Posts Tagged ‘economics’

A Supergroup Of Academics Is Trying To Stop People Who Profit From Campus Rape from Huffington Post, 09/01/2015

September 2nd, 2015 No comments

img-icon-newsAs a record number of universities have come under federal investigations for allegations they mishandled rape and harassment cases, it seemed like every week a new app, consulting group, conference or educational program cropped up to help colleges improve their responses to sexual assault — as long as the schools were willing to pay a price. In some cases, including at UO, Freyd said, schools would rather spend close to six figures on a product that promised to address the problem than engage with faculty to devise their own program.

“I am very concerned about the profiteering going on,” Freyd told The Huffington Post. “I don’t think people should be making businesses out of responding to college sexual assault and getting rich off it. It strikes me as very dangerous — as soon as you have a profit motive in there, it’s risked to corrupting. You should not get rich over people getting raped.”

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In Human Trafficking Cases, Doctors Lack Confidence to Intervene, from take part, 08/20/2015

August 21st, 2015 No comments

img-icon-newsVictims of human trafficking are ripped from the familiarity of home and deluded into a numbing isolation. Hidden in plain sight, they are often bullied and tricked into believing their situation is normal, yet it’s inescapable. They suffer in silence, enslaved for forced labor or sex.

When the abuse results in a pregnancy or an injury that can’t be ignored, a rare instance arises: Victims directly interact with health care providers. Clinicians have the power to connect these vulnerable individuals to the resources they desperately need but are too afraid to seek independently.

Yet a vast majority of health care workers—almost 80 percent—don’t feel they have adequate knowledge to assist those victims, according to new research in the U.K.

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Bill to increase domestic violence funding signed from the Concord Monitor, 07/13/2015

July 14th, 2015 No comments

img-icon-newsGov. Maggie Hassan has signed a new law to increase the state’s marriage license fee by $5 and begin fining domestic violence offenders.

The money from both will go toward the state’s domestic violence grant programs. The marriage license fee alone is expected to increase funding by about $45,000. The fee brought in $340,000 in 2012, which helped fund 12 crisis centers across the state.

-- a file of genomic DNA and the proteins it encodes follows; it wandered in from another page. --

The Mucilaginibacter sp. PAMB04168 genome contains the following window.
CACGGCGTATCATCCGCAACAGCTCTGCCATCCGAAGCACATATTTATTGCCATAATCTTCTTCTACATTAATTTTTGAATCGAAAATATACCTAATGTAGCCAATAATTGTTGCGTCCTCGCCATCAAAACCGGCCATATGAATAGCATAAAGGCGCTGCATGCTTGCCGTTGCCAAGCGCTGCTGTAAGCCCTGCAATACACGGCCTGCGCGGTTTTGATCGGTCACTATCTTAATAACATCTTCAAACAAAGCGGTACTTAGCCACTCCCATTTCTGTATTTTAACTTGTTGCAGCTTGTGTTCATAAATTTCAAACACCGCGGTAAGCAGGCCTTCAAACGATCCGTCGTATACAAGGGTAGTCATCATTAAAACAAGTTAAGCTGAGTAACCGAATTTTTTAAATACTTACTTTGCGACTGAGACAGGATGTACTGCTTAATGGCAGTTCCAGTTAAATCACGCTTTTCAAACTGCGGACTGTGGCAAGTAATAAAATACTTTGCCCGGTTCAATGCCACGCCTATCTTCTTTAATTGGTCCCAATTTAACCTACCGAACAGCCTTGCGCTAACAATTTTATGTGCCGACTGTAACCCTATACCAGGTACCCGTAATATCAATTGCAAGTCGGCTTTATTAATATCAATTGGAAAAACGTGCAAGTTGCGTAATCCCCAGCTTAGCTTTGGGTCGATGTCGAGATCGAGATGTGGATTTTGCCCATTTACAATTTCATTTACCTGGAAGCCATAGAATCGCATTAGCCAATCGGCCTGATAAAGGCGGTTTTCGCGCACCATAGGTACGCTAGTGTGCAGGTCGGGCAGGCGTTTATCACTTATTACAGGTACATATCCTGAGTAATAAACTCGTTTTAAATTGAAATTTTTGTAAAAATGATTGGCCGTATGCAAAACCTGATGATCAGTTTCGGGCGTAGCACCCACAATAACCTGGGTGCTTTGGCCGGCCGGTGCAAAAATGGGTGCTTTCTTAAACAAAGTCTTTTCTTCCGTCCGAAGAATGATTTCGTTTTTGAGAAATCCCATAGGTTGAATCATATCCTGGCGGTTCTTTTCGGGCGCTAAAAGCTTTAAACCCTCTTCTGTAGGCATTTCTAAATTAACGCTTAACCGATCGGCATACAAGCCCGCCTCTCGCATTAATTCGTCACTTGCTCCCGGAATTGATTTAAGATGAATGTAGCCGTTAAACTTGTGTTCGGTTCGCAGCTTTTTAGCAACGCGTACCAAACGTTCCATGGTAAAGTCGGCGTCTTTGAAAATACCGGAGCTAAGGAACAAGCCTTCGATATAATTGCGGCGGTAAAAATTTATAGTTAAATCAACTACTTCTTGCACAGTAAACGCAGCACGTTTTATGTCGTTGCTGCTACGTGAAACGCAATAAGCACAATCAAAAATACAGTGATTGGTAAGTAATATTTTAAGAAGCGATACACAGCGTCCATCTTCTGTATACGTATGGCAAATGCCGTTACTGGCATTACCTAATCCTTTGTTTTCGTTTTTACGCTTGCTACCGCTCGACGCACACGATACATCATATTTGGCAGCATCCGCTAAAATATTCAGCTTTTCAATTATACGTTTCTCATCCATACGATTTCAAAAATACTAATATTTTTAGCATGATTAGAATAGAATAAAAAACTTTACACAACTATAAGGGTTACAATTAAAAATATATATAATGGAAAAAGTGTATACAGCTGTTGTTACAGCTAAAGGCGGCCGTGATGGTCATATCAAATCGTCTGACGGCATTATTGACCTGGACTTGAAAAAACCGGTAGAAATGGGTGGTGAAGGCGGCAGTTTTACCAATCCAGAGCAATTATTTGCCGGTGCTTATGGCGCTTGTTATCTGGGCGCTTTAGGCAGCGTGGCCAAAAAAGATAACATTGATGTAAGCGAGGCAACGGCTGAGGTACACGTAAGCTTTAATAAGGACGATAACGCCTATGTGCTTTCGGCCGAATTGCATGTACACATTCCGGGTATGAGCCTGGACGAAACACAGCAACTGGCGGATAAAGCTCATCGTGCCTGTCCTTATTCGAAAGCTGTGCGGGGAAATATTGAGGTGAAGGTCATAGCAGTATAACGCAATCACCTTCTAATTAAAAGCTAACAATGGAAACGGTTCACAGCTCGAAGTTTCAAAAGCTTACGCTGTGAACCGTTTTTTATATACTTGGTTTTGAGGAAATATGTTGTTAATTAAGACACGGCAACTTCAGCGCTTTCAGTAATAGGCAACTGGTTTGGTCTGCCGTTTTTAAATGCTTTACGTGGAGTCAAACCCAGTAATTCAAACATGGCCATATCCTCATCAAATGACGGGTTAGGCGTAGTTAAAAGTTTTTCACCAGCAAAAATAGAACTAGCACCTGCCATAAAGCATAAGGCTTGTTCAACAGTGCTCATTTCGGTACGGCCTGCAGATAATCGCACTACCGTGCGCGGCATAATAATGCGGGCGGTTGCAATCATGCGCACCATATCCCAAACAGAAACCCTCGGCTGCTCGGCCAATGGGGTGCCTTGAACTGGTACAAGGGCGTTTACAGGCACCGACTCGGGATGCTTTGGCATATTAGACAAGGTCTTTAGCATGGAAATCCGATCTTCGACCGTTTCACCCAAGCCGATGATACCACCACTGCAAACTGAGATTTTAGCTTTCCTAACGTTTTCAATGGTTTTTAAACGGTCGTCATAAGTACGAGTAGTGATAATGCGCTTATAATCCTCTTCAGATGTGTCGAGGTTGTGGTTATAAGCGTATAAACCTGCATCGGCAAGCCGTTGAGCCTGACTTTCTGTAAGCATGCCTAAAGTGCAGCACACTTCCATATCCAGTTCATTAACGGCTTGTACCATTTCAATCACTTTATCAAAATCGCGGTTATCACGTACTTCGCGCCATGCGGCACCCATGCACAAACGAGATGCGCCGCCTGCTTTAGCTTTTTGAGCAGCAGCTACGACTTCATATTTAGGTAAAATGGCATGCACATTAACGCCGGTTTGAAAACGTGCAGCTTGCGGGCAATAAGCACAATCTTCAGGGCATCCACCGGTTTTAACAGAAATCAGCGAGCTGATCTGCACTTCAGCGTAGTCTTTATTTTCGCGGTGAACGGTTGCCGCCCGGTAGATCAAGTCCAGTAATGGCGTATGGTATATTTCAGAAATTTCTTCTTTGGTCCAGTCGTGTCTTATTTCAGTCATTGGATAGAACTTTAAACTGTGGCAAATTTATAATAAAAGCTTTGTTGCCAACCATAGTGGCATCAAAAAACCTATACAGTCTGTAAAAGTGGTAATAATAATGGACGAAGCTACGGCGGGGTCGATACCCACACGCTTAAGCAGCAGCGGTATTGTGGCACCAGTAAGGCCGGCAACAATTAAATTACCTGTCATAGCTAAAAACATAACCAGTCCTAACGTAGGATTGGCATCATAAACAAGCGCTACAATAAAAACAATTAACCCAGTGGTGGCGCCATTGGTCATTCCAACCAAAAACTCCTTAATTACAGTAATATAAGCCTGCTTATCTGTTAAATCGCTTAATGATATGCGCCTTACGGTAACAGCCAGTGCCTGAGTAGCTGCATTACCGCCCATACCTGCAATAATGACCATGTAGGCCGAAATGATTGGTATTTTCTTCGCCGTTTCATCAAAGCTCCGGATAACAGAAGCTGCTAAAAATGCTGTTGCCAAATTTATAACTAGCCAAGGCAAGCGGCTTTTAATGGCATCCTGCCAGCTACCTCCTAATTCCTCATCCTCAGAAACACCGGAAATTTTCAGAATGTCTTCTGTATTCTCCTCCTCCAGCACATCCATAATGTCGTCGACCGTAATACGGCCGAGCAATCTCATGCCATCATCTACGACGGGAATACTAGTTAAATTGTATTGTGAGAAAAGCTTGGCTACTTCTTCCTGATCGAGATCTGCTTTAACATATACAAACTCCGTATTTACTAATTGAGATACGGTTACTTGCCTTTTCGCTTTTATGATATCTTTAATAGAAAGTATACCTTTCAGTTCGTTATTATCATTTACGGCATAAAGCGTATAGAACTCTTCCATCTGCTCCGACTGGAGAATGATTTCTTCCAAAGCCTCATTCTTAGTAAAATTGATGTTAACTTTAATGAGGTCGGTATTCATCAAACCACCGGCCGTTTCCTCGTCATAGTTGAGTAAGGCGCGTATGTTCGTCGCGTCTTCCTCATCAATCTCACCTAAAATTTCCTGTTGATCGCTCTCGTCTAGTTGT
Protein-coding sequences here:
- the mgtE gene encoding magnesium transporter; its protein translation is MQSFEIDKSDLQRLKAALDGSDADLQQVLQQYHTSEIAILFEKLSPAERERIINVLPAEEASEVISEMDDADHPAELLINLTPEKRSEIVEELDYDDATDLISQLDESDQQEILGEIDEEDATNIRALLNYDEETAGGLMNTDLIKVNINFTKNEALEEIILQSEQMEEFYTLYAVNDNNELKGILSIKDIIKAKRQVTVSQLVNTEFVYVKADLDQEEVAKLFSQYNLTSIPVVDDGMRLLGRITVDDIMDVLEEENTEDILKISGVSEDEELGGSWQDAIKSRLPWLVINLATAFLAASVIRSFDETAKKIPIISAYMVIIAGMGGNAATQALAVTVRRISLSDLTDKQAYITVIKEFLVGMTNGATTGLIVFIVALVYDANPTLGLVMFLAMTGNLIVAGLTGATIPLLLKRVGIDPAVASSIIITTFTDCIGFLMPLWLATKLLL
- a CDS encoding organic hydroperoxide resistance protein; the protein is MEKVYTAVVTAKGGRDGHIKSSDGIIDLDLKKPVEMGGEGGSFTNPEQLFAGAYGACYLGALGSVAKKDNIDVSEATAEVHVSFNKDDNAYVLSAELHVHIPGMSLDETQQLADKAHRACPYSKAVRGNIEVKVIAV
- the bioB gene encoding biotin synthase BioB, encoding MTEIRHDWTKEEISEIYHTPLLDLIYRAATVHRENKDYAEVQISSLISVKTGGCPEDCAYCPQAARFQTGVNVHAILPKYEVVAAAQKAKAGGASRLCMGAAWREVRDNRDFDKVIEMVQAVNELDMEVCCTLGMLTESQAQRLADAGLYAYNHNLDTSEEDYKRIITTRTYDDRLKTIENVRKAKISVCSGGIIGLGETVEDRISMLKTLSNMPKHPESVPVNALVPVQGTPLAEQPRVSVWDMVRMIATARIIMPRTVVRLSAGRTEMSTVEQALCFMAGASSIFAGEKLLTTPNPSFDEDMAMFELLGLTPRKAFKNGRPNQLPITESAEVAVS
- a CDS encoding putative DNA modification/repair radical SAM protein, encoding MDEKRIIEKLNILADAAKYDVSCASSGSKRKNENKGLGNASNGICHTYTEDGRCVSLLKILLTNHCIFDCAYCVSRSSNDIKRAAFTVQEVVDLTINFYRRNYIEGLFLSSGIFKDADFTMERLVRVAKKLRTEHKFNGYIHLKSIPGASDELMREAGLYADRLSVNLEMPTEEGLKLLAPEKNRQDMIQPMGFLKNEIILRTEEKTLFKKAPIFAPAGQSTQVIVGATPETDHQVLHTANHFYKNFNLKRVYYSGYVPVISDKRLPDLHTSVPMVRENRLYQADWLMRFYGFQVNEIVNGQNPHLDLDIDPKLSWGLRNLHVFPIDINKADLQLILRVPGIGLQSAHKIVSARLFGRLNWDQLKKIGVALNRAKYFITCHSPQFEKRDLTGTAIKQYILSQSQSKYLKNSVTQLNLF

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Human Trafficking Victims Caught in Cycle of Deceit, Abuse from Fay Observer, 06/01/2015

June 23rd, 2015 No comments

For days, a 14-year-old girl walked around a Fayetteville motel on Skibo Road wearing nothing but a tight shirt and shorts that barely covered her bottom. She didn’t have shoes or any personal belongings. She didn’t talk to anyone. But she hoped a hotel employee or patron – anyone – would speak to her. She walked around the hallways, up and down stairs and into common areas. Her quiet pleas for help went unanswered.

After Fayetteville police rescued her, Kelly Twedell, director of the Fayetteville Dream Center, asked the girl why she didn’t tell motel employees, or anyone else, she needed help. “Because no one would have believed me,” she said. She didn’t run because she didn’t have shoes or proper clothes.

Her story isn’t unique. She was a victim of human sex trafficking, a $9.5 billion industry in the U.S. that awareness groups say is happening in more places than people realize – including Fayetteville. Victims struggle to get out while law enforcement struggles to get in. Awareness, law enforcement training and more effective legislation are increasing. But while society struggles to keep up, this cottage industry churns on, with lives damaged, profits made and no sure decline in sight.

Find out more about human trafficking.


Bill Aimed at Aiding Sexual Assault Victims Advances, Would Ensures Victims Aren’t Charged for Medical Care from The Advocate, 05/19/2015

May 19th, 2015 No comments

The measures, sponsored by state Rep. Helena Moreno, would set up standards and procedures for the forensic medical examination and treatment of victims.

A key provision would stop sexual assault victims from receiving big medical bills for their treatment after the attacks. Hospitals would send bills directly to the Crime Victims Reparations board for payment. The victims could also later seek help from the board in covering additional expenses such as counseling or lost work days.

Some unclaimed gambling money would be dedicated to pay for the victim-related expenses.

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The new women warriors: Reviving the fight for equal rights from Cable News Network, Inc., 04/02/2015

April 2nd, 2015 No comments

Last April, Scalia appeared at the National Press Club beside his judicial polar opposite — and friend — Supreme Court Justice Ruth Bader Ginsburg. The two were asked how they would amend the Constitution, if they could.

The Notorious R.B.G., as she is sometimes referred to these days, didn’t hesitate.

“If I could choose an amendment to add to this Constitution, it would be the Equal Rights Amendment,” she said.

“What do you mean by that?” asked the moderator, Marvin Kalb.

“It means that women are people equal in stature before the law,” she said. “We have achieved that through legislation, but legislation can be repealed. It can be altered. … That principle belongs in our Constitution. It is in every constitution written since the Second World War.”

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